"What happened to the, the -- the thing that did this?" she rasped.

"Over there," said Sheppard, pointing at another body bag in the corner.

Jeannie stared.

"Tried to escape, right after the nanite code was uploaded. Nothing we could do," said Sheppard shortly.

Jeannie didn't ask if there had been witnesses; she had the feeling Sheppard didn't much care. "What about the code he was working on, with Mer? The anti-replicator code?"

"We'll find another way," was all Sheppard would say.

Jeannie had never thought of John Sheppard as a jittery man, someone like her brother who couldn't stay still for even a moment. But over the next day and a half she saw a new stillness about Sheppard that made his previous behavior seem manic. It was more chilling than Ronon's dark glower and curled lip. Sheppard had only known Mer for a few years, so why did it seem that his loss was somehow more profound, more devastating than Jeannie's?

They got the formalities taken care of and Jeannie went home, cried on Kaleb's shoulder, and let Madison cry into her shoulder. She scattered half of Mer's ashes near their childhood home. The other half had gone back to Atlantis, to be scattered in space from a jumper. She didn't think about how Sheppard's face might look as he piloted that jumper.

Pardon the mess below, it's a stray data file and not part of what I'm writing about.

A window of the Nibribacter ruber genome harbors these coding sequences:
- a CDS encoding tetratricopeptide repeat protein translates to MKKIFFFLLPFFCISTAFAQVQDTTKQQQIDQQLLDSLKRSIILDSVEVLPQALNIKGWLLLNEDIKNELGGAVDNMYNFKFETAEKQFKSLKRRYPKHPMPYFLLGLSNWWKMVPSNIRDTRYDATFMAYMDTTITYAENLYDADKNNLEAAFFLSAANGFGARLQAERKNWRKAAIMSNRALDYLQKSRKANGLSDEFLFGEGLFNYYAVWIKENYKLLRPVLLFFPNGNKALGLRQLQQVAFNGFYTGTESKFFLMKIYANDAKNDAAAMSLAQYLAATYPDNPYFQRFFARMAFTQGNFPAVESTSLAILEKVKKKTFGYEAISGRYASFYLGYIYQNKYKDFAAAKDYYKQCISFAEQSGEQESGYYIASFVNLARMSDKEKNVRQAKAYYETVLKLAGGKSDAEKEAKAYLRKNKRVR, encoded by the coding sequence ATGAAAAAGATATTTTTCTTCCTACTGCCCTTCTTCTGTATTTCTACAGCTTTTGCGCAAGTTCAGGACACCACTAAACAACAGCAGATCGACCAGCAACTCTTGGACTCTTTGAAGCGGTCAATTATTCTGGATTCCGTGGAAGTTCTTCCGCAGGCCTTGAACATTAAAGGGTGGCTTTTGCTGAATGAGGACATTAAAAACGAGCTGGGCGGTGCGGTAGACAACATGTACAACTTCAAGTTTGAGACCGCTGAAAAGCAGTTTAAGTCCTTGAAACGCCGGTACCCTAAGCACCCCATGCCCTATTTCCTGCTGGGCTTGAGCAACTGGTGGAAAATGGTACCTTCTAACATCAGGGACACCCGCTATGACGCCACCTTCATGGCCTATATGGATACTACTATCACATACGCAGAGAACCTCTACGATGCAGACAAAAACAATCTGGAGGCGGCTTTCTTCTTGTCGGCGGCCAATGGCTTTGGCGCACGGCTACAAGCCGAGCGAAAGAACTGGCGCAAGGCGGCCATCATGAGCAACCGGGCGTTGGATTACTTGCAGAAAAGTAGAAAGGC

A month later, like some horrible kind of déjà vu, Colonel Carter was there on the Miller porch in a dress uniform.

"If this is a job offer, I can't leave my family," Jeannie said at once.

"It's not a job offer," said Carter, but her attempt at a smile was brief and unconvincing.

"Well, if you're here to inform me my brother is dead, I already know that." Jeannie hoped the quiver in her chin wasn't visible.

"I'm sorry. I'm afraid I have bad news, and I didn't want you to hear about it through rumors. Could we talk about this inside?"

Jeannie conducted Carter into the living room, and brought out coffee and cookies, and heard the news. She was still sitting there, alone, the coffee in her cup gone cold, when Kaleb and Madison got home two hours later.

"Atlantis is gone," she whispered to Kaleb once Maddie was distracted by her newest DVD. "It was destroyed by replicators. Almost everyone evacuated safely, but..." She gulped. "Not Colonel Sheppard. He didn't make it."

Kaleb's face showed shock and dismay, but also some traces of anger remaining from last month. He had said all the right things, supported her through her grieving, but she knew he was at least a little glad that her big brother wouldn't be getting her into trouble again.

"Kaleb, what if it was because of me? They were working on a way to defeat the replicators, but then Mer... and the Wraith..."

He held her, but she couldn't cry this time. She remembered the look on Carter's face as she explained how Sheppard had tried to salvage a single jumper from the dying city, then failed to get through the wormhole before it collapsed.

Carter hadn't said it out loud, but her frown said Sheppard had done it on purpose. Jeannie remembered that expressionless face, the grief that surpassed words or tears, and figured Carter was probably right; that was exactly how Sheppard had wanted it.